MY question is about storage complexity of a suffix array. According to textbooks it is O(n) with an exact cost that approximates 4n. However a suffix array of a string of length n is an n-size integer array, along an index that maps each substring to the appropriate position of the array. This index has size $1+2+..+n= O(n^2)$. So why the storage cost it is said to be $O(n)$ at the textbooks?

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    $\begingroup$ This is explained very well in the Wikipedia article, en.wikipedia.org/wiki/Suffix_array. $\endgroup$ – Yuval Filmus Feb 24 '16 at 22:11
  • $\begingroup$ I still can't see how you search for a substring as long as you do not store the substring itself but only its position $\endgroup$ – curious Feb 24 '16 at 22:14
  • $\begingroup$ That's a different question. There is an algorithm for doing that, described in your textbook. $\endgroup$ – Yuval Filmus Feb 24 '16 at 22:15

You don't store the actual suffixes in the array. You only store indices, $n$ of them. Each index takes $O(1)$ space in the RAM model (which is what the textbook is using to count space), so in total the space consumption is $O(n)$. The number of bits used is $\Theta(n\log n)$.

  • $\begingroup$ The question is for the total cost. So i agree there is a need of O(n) for the storage cost of the SA. But there is a need to store the corresponding suffixes isn't it? Not in that array, but the SA itself without the substrings is useless. $\endgroup$ – curious Feb 24 '16 at 22:17
  • $\begingroup$ No, you never store the suffixes explicitly. That's the point of this data structure – everything is stored implicitly. You use the data structure in conjunction with the original string. $\endgroup$ – Yuval Filmus Feb 24 '16 at 22:19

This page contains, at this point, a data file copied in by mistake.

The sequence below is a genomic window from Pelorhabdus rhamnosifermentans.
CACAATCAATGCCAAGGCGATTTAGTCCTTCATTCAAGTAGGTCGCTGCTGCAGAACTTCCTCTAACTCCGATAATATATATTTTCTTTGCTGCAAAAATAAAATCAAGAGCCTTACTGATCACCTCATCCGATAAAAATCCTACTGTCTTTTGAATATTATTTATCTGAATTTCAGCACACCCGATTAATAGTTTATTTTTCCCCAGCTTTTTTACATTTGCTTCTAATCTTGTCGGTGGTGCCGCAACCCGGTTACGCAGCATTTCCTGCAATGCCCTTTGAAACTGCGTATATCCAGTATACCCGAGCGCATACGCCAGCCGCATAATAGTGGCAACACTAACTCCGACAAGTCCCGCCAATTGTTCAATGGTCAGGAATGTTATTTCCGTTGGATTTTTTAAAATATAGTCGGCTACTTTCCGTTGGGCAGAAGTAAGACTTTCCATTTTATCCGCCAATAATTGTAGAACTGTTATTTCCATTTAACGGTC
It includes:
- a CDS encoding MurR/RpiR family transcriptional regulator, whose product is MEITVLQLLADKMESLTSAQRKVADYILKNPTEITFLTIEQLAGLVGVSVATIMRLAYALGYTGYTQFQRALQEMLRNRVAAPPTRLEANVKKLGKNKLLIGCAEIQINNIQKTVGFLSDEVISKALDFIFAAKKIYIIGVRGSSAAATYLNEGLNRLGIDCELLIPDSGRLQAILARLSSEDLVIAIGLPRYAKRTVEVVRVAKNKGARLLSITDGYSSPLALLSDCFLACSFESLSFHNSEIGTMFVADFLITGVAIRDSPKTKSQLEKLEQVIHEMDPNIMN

• $\begingroup$ I can't really get it.Let's say we have a suffix array, ordered by the suffixes, which contains each suffix position. I want to look for some pattern p.How do i perform binary search based on p, if the algorithm does not keep track of each suffix and its position. Or it only keeps track of the starting point of the suffix as an index to its position on the original string and then it traverses the original one to find the end point of the possible match? That way you need the original string right? $\endgroup$ – curious Feb 24 '16 at 23:18
  • $\begingroup$ Your textbook contains all the answers. Unfortunately I'm not an expert so I cannot help you any further. $\endgroup$ – Yuval Filmus Feb 24 '16 at 23:22

You store only the position of suffixes in the index, not the suffixes themselves. So the storage complexity is O(n) for the index. You then have to keep the original string along with the suffixes array. The original string storage complexity is O(n) also by definition.
The whole storage complexity remains O(n).

  • $\begingroup$ This does not provide an answer to the question. To critique or request clarification from an author, leave a comment below their post - you can always comment on your own posts, and once you have sufficient reputation you will be able to comment on any post. - From Review $\endgroup$ – cody Feb 26 '16 at 20:59
  • $\begingroup$ @cody I edited my answer in order to comply, thanks. $\endgroup$ – Manuel Feb 26 '16 at 23:04

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